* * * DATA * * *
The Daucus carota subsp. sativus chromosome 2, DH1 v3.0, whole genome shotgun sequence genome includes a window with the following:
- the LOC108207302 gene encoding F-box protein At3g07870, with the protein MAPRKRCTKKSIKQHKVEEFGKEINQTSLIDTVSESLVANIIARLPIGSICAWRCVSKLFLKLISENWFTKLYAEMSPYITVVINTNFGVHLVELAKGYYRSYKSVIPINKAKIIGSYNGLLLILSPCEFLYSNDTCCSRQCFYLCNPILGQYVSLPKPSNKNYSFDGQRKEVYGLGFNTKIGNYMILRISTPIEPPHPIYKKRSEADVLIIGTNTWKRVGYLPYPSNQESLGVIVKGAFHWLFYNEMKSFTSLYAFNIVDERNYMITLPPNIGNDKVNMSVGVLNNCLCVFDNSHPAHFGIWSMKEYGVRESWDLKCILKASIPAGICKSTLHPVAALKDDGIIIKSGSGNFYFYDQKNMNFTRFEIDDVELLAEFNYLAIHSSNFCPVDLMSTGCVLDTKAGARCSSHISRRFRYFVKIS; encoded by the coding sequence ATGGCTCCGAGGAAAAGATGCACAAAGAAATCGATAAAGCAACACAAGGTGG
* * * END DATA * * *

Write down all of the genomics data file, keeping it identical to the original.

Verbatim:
The Daucus carota subsp. sativus chromosome 2, DH1 v3.0, whole genome shotgun sequence genome includes a window with the following:
- the LOC108207302 gene encoding F-box protein At3g07870, with the protein MAPRKRCTKKSIKQHKVEEFGKEINQTSLIDTVSESLVANIIARLPIGSICAWRCVSKLFLKLISENWFTKLYAEMSPYITVVINTNFGVHLVELAKGYYRSYKSVIPINKAKIIGSYNGLLLILSPCEFLYSNDTCCSRQCFYLCNPILGQYVSLPKPSNKNYSFDGQRKEVYGLGFNTKIGNYMILRISTPIEPPHPIYKKRSEADVLIIGTNTWKRVGYLPYPSNQESLGVIVKGAFHWLFYNEMKSFTSLYAFNIVDERNYMITLPPNIGNDKVNMSVGVLNNCLCVFDNSHPAHFGIWSMKEYGVRESWDLKCILKASIPAGICKSTLHPVAALKDDGIIIKSGSGNFYFYDQKNMNFTRFEIDDVELLAEFNYLAIHSSNFCPVDLMSTGCVLDTKAGARCSSHISRRFRYFVKIS; encoded by the coding sequence ATGGCTCCGAGGAAAAGATGCACAAAGAAATCGATAAAGCAACACAAGGTGG